It really is the gift that keeps giving...
It really is the gift that keeps giving…

My belief in gift giving works both ways, too.  There are only a few things I really want for Christmas. First, I want people to donate. It doesn’t have to be in my or Heather’s name. Just do it. Find a great organization you believe in and drop them a Benjamin or volunteer some time. I will enjoy that a lot more than any DVD or collector’s edition velvet Elvis. If you MUST get me a thing, then get me something I can eat or drink. Small batch craft spirits are a great choice, but so are rare beers, coffee, and chocolate. Heck, make me a tray of smoked chocolate coffee cardamom brownies.

Best gift ever.
Best gift ever.

Really, make me some of those brownies. Pretty please. With sprinkles.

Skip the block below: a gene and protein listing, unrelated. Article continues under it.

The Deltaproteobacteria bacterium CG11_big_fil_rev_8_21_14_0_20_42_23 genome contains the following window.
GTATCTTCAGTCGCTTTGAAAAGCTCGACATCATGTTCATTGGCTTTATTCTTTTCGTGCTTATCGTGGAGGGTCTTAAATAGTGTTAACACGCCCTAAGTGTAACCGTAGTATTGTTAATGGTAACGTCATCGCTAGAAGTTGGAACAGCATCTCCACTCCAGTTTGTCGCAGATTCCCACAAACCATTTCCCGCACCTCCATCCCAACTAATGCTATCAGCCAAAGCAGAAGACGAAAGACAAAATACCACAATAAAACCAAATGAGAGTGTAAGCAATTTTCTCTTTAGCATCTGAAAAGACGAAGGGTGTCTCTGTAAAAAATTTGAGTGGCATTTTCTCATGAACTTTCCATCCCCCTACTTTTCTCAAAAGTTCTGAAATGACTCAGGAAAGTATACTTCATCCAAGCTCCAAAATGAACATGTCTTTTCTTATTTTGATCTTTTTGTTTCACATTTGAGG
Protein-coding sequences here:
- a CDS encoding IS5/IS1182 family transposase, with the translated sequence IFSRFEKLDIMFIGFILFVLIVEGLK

In any case, just rethink your gift giving. Consider what you REALLY want/need. The world is already filled with too much stupid crap and there are too many people who need things like food, shelter, clothing and most importantly, love. Which is what this season is supposed to be about, right?

Too much stuff.

Oh internet, you’ll always be my first home…

I’ve been MIA the last two weeks. My wife and I found a house and have been doing what needs to be done to acquire said house. Mostly signing a forest sized quantity of paper with blood from a main artery.  Built in 1951, it’s a brick cape cod with 3 bedrooms, 1 bath, a detached 2 car garage, and room for a large garden. We love it! We move in (hopefully) today. The process has been relatively painless.

When moving to a new home there is the inevitable packing (and unpacking). I find this process to be excruciating; an experience somewhere between water boarding and that crazy torture droid in the original Star Wars. It’s not due to the heavy boxes or that we live on the third story of a condo building. It’s because while packing, I am reminded of the excessive amount of useless shit stuff I have.

This is NOT us… yet…